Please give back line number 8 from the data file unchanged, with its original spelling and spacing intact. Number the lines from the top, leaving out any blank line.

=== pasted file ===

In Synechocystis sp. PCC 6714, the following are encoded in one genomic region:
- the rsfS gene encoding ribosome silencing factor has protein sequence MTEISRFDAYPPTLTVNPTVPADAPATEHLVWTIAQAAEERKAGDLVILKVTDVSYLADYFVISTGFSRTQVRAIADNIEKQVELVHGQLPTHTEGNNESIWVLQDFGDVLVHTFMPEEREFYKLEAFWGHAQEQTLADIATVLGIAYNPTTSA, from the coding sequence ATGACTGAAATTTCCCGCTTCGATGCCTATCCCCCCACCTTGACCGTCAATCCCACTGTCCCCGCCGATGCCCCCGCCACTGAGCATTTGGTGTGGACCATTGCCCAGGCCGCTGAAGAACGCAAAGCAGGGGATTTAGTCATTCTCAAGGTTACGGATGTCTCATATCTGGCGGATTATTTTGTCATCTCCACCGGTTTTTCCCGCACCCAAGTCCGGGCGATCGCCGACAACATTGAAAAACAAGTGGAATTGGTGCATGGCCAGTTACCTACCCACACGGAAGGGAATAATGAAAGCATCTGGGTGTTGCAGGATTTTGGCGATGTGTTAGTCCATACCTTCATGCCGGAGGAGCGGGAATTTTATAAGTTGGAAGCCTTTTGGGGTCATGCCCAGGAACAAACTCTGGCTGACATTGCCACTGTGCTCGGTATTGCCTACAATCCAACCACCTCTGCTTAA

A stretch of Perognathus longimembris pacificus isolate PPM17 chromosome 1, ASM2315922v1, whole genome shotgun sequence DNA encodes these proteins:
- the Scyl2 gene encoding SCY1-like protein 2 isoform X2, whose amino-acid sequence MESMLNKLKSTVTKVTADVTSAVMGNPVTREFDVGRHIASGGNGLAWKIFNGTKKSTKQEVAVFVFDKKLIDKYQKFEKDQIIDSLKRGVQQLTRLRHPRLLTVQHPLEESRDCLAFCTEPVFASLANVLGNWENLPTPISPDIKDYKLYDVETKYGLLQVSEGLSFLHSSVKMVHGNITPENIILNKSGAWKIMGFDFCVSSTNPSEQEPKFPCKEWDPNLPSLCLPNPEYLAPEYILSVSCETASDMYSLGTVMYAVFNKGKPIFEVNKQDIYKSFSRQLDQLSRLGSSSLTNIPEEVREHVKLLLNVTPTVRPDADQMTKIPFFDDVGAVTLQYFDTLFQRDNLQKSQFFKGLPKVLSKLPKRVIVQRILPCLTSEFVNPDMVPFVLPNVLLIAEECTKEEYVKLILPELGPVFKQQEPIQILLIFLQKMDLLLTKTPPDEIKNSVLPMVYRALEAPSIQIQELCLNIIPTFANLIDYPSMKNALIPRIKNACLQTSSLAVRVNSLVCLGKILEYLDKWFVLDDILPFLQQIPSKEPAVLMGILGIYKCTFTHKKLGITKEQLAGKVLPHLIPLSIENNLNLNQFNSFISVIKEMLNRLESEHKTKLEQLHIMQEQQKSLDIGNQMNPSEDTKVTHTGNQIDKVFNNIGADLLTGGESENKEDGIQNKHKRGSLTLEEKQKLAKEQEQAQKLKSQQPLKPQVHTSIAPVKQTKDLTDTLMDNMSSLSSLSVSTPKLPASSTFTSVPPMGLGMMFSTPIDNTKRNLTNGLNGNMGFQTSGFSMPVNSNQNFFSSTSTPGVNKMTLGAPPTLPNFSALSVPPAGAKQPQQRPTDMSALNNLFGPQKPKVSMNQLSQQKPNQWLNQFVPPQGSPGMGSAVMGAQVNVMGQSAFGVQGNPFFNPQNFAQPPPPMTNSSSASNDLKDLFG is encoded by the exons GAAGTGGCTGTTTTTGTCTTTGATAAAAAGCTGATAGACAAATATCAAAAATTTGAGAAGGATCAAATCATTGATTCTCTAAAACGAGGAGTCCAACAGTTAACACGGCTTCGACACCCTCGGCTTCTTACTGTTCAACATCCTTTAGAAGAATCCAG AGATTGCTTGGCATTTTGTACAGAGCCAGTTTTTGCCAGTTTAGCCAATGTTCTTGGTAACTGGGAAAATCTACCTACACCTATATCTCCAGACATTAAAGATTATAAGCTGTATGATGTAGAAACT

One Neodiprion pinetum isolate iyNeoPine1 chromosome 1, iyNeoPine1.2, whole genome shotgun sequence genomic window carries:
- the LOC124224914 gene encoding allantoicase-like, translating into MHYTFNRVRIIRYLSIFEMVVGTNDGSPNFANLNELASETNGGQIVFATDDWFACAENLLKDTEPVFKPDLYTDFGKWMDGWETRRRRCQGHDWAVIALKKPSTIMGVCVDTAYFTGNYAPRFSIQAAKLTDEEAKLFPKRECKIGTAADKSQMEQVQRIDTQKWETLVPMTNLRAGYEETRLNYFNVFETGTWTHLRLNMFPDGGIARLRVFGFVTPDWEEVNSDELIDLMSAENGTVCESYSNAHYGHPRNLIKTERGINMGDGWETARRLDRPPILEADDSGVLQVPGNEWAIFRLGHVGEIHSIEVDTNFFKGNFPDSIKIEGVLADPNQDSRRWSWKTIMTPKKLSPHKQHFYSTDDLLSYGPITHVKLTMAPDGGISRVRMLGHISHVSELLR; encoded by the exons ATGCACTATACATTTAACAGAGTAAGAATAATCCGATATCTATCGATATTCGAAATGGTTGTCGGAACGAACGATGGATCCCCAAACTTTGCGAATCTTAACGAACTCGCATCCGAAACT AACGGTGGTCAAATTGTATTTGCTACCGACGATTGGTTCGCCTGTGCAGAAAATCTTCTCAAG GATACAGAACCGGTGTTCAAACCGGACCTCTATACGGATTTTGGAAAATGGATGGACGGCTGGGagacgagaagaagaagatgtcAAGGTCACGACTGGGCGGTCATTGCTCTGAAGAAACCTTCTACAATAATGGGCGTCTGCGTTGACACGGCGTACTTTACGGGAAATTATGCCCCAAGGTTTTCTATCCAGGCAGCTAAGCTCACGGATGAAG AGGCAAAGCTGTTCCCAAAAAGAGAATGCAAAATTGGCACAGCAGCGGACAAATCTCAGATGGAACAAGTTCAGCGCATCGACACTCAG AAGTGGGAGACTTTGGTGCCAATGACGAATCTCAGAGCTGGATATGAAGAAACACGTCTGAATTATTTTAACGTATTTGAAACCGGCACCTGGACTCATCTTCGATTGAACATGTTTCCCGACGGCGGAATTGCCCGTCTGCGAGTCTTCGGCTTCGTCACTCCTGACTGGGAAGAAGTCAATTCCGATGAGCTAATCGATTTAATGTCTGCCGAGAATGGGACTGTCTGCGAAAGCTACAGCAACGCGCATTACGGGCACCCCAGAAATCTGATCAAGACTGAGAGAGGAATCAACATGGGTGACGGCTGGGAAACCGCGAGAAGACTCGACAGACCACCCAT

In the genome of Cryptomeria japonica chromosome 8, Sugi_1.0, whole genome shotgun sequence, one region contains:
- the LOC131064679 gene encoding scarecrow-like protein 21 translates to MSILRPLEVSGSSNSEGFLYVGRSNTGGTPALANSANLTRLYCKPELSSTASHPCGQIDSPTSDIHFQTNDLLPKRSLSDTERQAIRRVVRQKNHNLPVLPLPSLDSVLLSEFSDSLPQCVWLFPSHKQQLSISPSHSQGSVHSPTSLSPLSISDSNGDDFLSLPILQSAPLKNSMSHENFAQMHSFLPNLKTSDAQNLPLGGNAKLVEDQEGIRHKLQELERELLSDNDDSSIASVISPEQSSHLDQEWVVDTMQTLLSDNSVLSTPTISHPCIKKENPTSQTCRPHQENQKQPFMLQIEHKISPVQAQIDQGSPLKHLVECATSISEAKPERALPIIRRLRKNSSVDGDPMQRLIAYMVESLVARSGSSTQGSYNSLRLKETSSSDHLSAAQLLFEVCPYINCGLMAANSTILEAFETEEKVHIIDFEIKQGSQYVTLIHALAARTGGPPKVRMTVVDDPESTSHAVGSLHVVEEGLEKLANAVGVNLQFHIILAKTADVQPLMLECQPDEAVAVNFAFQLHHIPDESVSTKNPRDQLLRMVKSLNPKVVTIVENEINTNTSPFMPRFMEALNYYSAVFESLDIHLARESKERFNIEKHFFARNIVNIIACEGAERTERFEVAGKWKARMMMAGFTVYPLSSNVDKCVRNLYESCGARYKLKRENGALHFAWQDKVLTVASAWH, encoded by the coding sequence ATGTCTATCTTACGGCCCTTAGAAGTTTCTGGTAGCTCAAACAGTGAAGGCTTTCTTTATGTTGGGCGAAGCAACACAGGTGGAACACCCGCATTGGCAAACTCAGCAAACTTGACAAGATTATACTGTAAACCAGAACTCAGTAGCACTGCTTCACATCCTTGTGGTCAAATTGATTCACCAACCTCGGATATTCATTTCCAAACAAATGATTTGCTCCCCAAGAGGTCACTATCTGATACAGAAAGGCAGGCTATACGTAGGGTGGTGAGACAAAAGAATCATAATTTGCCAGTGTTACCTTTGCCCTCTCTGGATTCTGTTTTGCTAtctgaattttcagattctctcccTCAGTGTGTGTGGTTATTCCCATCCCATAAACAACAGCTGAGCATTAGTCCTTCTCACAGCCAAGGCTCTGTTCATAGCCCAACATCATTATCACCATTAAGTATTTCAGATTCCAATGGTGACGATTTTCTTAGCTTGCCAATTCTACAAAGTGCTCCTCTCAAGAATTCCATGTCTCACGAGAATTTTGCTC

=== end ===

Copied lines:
- the LOC131064679 gene encoding scarecrow-like protein 21 translates to MSILRPLEVSGSSNSEGFLYVGRSNTGGTPALANSANLTRLYCKPELSSTASHPCGQIDSPTSDIHFQTNDLLPKRSLSDTERQAIRRVVRQKNHNLPVLPLPSLDSVLLSEFSDSLPQCVWLFPSHKQQLSISPSHSQGSVHSPTSLSPLSISDSNGDDFLSLPILQSAPLKNSMSHENFAQMHSFLPNLKTSDAQNLPLGGNAKLVEDQEGIRHKLQELERELLSDNDDSSIASVISPEQSSHLDQEWVVDTMQTLLSDNSVLSTPTISHPCIKKENPTSQTCRPHQENQKQPFMLQIEHKISPVQAQIDQGSPLKHLVECATSISEAKPERALPIIRRLRKNSSVDGDPMQRLIAYMVESLVARSGSSTQGSYNSLRLKETSSSDHLSAAQLLFEVCPYINCGLMAANSTILEAFETEEKVHIIDFEIKQGSQYVTLIHALAARTGGPPKVRMTVVDDPESTSHAVGSLHVVEEGLEKLANAVGVNLQFHIILAKTADVQPLMLECQPDEAVAVNFAFQLHHIPDESVSTKNPRDQLLRMVKSLNPKVVTIVENEINTNTSPFMPRFMEALNYYSAVFESLDIHLARESKERFNIEKHFFARNIVNIIACEGAERTERFEVAGKWKARMMMAGFTVYPLSSNVDKCVRNLYESCGARYKLKRENGALHFAWQDKVLTVASAWH, encoded by the coding sequence ATGTCTATCTTACGGCCCTTAGAAGTTTCTGGTAGCTCAAACAGTGAAGGCTTTCTTTATGTTGGGCGAAGCAACACAGGTGGAACACCCGCATTGGCAAACTCAGCAAACTTGACAAGATTATACTGTAAACCAGAACTCAGTAGCACTGCTTCACATCCTTGTGGTCAAATTGATTCACCAACCTCGGATATTCATTTCCAAACAAATGATTTGCTCCCCAAGAGGTCACTATCTGATACAGAAAGGCAGGCTATACGTAGGGTGGTGAGACAAAAGAATCATAATTTGCCAGTGTTACCTTTGCCCTCTCTGGATTCTGTTTTGCTAtctgaattttcagattctctcccTCAGTGTGTGTGGTTATTCCCATCCCATAAACAACAGCTGAGCATTAGTCCTTCTCACAGCCAAGGCTCTGTTCATAGCCCAACATCATTATCACCATTAAGTATTTCAGATTCCAATGGTGACGATTTTCTTAGCTTGCCAATTCTACAAAGTGCTCCTCTCAAGAATTCCATGTCTCACGAGAATTTTGCTC